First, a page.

This esoteric, mystical language should not create, therefore, the impression that we are detaching ourselves from the human reality and condition. «Deification» is the strange term for the most immediate reality (consistent with Christology) and experience of life in Christ and in the world, because «theosis» is never meant in the above given interpretation to indicate a hidden transcendental reality. If it is regarded as a mystical trend then mysticism must be understood as the most natural experience of reciprocity and relationship, i.e. knowledge through intrinsic communion with another person. Deification is, in the Orthodox Theology, the initiative of God communicating with man out of his sovereign will and outcome of his love and concern for man. It is not another super-nature of man added by a special transcendent act. Certainly, because the movement originates in God, it is revealed in Christ and realized by the Spirit, it can be characterized as supernatural in a special sense. But it is connected with man's nature as it is in the process of transformation without losing his identity as a human being. His change is within human nature because of the human deified nature of Christ, in which he is called to share by faith and in a concrete way by sacrament and word. The deification of man is ontologically the sharing in Christ's human nature but a nature which is deified. Therefore, deification is an operation in natural man, here and now in history. The nature is conceived as a movement towards a super-naturally natural being in continuous, inner transformation from his manhood to his real and authentic humanity restored in Christ.
Deification is finally in this sense a process of reaching out to authentic humanization. It is the implication that Christ does not reveal only the Verus Deus but he is also the Verus homo. He does not only reveal by his incarnation the movement of God towards man but also that of man towards God. He does not make God known by reason, but he initiates personal communication between God and man, elevating man as participant of divine nature. Becoming really man means becoming divine within a process of deification that remains within the limits of human nature and condition. Human life is permeated by the deified humanity of Christ. As really human, man has his definition in the possibility of becoming partaker of the divine nature.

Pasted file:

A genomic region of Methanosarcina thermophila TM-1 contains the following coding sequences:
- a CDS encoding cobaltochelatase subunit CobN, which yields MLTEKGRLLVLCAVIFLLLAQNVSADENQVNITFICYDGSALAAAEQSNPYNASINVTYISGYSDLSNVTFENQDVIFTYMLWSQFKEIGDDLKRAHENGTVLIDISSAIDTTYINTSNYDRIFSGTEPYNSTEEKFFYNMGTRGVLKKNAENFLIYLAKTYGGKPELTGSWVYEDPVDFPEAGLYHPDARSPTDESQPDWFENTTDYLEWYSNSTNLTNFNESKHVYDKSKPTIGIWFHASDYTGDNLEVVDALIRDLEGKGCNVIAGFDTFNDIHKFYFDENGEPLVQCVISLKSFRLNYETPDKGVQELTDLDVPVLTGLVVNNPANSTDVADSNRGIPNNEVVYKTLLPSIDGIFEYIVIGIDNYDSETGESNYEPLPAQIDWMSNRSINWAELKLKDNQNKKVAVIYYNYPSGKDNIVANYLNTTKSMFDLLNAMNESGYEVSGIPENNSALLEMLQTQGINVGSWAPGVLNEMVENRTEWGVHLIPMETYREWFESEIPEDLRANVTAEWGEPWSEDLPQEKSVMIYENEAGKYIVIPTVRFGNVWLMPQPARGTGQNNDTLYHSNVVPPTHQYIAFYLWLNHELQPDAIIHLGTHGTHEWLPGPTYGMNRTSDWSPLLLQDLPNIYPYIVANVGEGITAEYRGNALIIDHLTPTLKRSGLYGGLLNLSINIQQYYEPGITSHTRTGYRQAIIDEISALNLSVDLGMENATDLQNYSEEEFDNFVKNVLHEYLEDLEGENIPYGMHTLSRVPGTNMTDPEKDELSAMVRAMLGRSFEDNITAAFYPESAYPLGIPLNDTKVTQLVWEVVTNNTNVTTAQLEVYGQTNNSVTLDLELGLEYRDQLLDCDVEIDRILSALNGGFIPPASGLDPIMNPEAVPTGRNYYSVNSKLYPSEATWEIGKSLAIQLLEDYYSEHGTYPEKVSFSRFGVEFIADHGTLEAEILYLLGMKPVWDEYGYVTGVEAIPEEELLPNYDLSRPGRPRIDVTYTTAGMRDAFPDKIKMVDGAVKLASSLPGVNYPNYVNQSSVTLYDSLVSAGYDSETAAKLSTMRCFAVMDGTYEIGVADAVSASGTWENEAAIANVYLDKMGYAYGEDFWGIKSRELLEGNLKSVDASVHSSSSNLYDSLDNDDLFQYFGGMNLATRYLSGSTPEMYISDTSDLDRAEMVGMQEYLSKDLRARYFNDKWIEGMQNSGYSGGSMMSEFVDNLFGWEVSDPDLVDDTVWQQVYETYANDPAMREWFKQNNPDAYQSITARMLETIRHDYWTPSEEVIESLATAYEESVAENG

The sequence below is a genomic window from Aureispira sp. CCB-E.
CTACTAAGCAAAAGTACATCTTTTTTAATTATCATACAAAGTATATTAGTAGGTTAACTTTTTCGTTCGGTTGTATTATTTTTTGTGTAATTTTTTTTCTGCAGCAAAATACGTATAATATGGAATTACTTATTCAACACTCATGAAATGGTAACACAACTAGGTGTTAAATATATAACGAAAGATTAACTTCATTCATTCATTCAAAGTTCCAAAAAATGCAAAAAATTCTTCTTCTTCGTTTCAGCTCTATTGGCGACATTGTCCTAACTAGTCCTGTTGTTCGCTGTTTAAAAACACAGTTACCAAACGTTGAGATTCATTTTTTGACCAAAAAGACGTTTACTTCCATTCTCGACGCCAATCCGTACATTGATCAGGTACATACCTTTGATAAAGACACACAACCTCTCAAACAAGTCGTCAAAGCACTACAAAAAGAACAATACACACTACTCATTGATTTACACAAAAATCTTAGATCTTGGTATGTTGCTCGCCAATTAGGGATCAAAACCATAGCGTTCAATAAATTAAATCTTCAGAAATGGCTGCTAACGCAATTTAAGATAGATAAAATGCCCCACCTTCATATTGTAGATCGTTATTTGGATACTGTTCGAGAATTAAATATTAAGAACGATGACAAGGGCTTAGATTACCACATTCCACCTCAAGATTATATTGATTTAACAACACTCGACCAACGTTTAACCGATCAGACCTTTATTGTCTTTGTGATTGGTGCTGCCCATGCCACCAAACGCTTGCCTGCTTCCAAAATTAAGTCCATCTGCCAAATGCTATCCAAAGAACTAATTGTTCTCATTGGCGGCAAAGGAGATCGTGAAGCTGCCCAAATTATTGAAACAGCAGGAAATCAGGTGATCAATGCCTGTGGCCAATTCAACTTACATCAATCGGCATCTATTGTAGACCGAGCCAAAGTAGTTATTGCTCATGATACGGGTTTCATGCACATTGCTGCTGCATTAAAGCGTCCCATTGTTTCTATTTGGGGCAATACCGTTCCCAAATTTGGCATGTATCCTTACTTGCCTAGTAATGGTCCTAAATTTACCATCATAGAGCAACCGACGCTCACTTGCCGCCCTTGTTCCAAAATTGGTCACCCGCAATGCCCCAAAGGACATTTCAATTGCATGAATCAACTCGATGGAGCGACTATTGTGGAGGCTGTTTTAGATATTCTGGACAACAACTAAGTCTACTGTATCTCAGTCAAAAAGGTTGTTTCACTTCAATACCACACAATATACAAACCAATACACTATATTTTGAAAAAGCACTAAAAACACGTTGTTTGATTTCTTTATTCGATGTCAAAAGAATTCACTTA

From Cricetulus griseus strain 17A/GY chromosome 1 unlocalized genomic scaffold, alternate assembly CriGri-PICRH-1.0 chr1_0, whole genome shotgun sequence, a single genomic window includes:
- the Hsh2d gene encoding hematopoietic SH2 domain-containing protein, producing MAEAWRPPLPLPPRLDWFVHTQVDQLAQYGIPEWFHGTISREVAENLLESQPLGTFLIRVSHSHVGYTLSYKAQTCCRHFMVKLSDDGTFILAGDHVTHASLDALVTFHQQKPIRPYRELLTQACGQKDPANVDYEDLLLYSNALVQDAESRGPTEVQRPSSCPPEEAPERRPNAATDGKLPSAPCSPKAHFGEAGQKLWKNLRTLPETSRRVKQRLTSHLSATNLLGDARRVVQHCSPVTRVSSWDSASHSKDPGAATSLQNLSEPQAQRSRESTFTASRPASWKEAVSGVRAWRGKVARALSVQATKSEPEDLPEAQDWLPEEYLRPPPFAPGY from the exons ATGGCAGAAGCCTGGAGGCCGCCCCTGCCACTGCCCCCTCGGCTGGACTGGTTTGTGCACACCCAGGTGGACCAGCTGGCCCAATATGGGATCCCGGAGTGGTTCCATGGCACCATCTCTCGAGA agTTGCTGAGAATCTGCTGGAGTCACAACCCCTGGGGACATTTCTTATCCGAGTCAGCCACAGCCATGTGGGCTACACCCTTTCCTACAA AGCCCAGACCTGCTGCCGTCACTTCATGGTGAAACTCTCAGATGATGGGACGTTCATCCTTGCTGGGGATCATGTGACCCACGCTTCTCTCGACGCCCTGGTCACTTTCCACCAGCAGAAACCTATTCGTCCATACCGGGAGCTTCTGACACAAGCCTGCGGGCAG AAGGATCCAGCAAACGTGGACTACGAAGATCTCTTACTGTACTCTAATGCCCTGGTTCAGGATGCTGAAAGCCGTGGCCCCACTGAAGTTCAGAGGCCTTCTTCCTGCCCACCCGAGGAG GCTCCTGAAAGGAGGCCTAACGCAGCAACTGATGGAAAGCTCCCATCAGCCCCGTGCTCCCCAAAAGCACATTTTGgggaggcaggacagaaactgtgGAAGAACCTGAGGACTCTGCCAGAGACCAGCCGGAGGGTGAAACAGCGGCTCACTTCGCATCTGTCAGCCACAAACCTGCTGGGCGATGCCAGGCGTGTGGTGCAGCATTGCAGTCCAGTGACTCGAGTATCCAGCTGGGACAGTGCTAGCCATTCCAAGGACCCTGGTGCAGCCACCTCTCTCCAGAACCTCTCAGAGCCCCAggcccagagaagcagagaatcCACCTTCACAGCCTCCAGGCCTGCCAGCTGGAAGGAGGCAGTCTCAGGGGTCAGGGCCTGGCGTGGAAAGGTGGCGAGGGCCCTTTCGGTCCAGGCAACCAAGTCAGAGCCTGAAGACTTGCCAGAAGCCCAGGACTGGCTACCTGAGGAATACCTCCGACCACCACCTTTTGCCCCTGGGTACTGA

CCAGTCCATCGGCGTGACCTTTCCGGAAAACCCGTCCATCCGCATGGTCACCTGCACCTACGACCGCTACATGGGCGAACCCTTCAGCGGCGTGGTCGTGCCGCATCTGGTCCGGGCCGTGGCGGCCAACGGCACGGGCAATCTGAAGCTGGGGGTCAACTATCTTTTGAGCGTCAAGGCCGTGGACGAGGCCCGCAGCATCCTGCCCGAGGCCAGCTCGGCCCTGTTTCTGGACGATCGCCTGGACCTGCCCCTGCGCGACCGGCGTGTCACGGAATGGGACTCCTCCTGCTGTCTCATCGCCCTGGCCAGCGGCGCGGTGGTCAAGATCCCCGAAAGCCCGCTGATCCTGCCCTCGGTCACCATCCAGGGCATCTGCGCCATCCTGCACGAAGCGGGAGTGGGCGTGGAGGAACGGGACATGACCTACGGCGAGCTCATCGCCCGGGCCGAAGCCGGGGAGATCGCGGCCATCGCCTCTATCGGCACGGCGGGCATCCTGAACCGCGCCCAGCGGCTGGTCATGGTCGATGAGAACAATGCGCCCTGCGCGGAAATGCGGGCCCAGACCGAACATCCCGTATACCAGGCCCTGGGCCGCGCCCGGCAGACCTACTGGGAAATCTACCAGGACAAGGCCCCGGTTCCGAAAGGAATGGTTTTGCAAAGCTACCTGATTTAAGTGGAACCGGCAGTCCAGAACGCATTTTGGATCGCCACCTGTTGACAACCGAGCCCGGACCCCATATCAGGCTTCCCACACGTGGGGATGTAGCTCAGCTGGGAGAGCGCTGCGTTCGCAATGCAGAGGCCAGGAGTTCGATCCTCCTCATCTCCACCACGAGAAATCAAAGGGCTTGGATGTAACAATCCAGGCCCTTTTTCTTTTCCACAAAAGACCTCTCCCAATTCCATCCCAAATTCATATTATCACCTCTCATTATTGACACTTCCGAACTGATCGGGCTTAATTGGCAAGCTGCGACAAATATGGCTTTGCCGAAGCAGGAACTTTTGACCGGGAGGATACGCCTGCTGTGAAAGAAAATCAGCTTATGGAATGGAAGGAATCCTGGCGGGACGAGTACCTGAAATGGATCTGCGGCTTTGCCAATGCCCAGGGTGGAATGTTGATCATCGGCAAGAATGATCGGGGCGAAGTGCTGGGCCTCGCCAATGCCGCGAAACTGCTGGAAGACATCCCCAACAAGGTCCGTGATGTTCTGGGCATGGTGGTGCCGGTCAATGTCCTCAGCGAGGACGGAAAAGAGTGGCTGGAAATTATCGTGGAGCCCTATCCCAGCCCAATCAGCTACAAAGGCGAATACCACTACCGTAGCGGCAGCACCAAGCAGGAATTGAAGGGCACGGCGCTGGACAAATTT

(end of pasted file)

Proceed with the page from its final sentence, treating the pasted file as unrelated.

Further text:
The process of the humanization towards the humanum is the same process for recovering it in the divinum; by deification, therefore, is a process towards authentic humanization. This exchange of qualities between divine and human does not alter essentially human nature but it restores it to its appropriate order after the image of Christ, who is the Image of God. appearing in the form of a man.
E. L. Mascall can express with the Western precision and clarity what happens in deification in this context. «First», he writes «the super-naturalization which grace produces operates in the very substance of human nature far beneath the level of observable behaviour... second, while it works by transforming man's natural being, grace is directly concerned with his supernatural end and makes his natural end ancillary and contributary to it and, third, intimate as it is, the activity of God at the ontological root of our being by which he keeps us in existence and energizes our nature far more intimate is his activity in us in the supernatural order» (5).
1. St. Athanasius sums up the whole purpose of the incarnation in the act of man's deification. «He (Christ) assumed human nature, so that we might be divinized» («αὐτός γάρ ἐνηνθρώπησεν ἵνα ἡμεῖς θεοποιηθώμεν»), P.G. 25, 192.
2. Serm. 166, 4. E. L. Mascall, The Importance of Being Human, London (Oxford Univ. Press) 1959, p. 65-66.
3. Ibid. p. 57-58.
4. Gregory of Nazianzus: P. G. 36,140, 93, 165,168. On this subject about «mixis» see Harry A. Wolfson: The Philosophy of the Church Fathers, Cambridge 1964, p. 372-386.
5. B. L. Mascall, ibid., p. 65.